Shaolin Temple style Kung Fu originated around 1500 years ago. The style was created because monks in China’s ancient monasteries needed a way to defend themselves from bandits and robbers. This need for defense led to one of the most deadly styles of martial arts. Shaolin Temple teaches about a dozen or so different varieties of Kung Fu related Wushu. Among them a discipline that is akin to what is called Kickboxing today. However Sanshou or Sanda, as the discipline is called in China today, can best be described as free fighting, which although it may seem to imply anything goes, has a number of restrictions as well as being composed of a number of fixed elements.

In fact, Sanda is taught together with Taolu. The latter of which refers to a series of specific movements, depending on the attacker’s approach, designed to repulse the attack and then to overpower the attacker. It combines full contact Kickboxing which includes close range and rapid successive punches and kicks with wrestling, takedowns, throws, sweeps, kick catches and elbows and knee strikes.

Brutal TV:

The essence of Taolu is to study and practice a series of specific movements based on the actions of the opponent, beginning first with the response to the opponent’s initial approach. After this, any number of sequences might follow and the Sanda/Taolu fighter must adapt to these. This therefore requires careFul study of the various possible moves of the opponent so that the practitioner can be prepared for the appropriate response to any eventuality. This however, is the easy part. For all these responses, defensive as well as offensive moves must be coordinated so as to flow together in a single fluid movement. This means that the Sanda/Taolu fighter must constantly be aware of precisely where in this duel he finds himself and instantaneously and fluidly execute the appropriate next move, be it a locking movement, a throw, a kick or a punch.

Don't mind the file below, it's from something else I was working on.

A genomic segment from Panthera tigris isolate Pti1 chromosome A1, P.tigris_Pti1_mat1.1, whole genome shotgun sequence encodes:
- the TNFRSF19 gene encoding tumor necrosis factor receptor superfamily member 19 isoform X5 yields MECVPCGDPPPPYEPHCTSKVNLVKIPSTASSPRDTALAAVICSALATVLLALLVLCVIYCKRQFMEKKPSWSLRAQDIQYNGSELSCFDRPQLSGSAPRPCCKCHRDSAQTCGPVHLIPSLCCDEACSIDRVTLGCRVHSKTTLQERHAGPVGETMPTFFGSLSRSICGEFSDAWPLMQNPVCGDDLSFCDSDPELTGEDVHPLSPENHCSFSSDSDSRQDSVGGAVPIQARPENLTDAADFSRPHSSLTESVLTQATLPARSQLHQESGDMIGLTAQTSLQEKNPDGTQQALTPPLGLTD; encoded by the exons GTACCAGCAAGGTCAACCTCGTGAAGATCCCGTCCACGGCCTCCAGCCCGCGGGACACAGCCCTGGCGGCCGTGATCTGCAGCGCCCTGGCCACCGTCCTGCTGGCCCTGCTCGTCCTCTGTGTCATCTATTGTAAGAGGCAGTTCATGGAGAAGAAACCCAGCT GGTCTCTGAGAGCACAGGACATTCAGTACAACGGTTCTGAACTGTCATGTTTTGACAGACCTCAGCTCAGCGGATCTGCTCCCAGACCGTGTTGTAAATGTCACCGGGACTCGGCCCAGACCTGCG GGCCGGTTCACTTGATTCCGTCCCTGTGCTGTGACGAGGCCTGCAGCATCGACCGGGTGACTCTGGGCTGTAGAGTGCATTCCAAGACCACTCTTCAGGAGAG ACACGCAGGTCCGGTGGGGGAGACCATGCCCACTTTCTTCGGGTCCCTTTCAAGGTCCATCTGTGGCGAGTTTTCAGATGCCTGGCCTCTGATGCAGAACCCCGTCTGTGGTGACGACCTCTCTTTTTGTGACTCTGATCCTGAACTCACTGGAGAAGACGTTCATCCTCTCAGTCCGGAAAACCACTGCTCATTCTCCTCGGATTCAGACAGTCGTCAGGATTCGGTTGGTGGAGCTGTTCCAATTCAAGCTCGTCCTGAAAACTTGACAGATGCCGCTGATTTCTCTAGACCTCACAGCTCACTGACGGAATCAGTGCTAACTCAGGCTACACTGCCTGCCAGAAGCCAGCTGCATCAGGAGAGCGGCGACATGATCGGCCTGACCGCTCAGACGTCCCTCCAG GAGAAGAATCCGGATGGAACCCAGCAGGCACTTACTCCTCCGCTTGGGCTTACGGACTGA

Choy Li Fut is a form of Kung Fu that even martial arts hero Bruce Lee enjoyed. Lee gave Choy Li Fut high praise, describing it in the book between Wing Chun and Jeet Kune Do as “the most effective system that I’ve seen for fighting more than one person. It is one of the most difficult styles to attack and defend against”, he said.

Brutal TV:

Choy Li Fut is the only style of Kung Fu that traveled to Thailand to fight the Thai boxers and hadn’t lost. Choy Li Fut is generally a striking style with a variety of stances. In general, they tend to be of the lower variety designed for movement. Fighting stances require practitioners to hold their torso at an angle, giving an opponent more of a shoulder than a chest in order to lessen the amount of their body that can be struck. This differs starkly from the straight on fighting stance of Wing Chun, for example. There are several types of hand strikes within the art, including those that connect from the fist, open hand, claw hand, and more.

Kicks are also used in Choy Li Fut. The long fist and Buddhist palm Boxing styles are taught as part of this style as well. The Choy Li Fut system has over 150 various single person, multiple-person, weapon and training apparatus forms. For example, the Ching Jong, the Sui Sau Jong and the Mahjong.

Brutal TV:

Taking into account just some of the fighting styles of Kung Fu, we think it’s pretty safe to say that it is a good fighting style. But of course, it really does depend on which one you choose. In short, Kung Fu can be highly effective in self-defense and real fighting, if you learn to use it under these two reasons. It is good for self-defense because there are no rules in Kung-Fu and the art is primarily focused on striking designed to incapacitate an opponent.

What do you think of Kung Fu? Tell us about it in the comments below. Don’t forget to like and subscribe to Brutal TV for more top fighting videos just like this one. Thanks for watching. We’ll see you next time.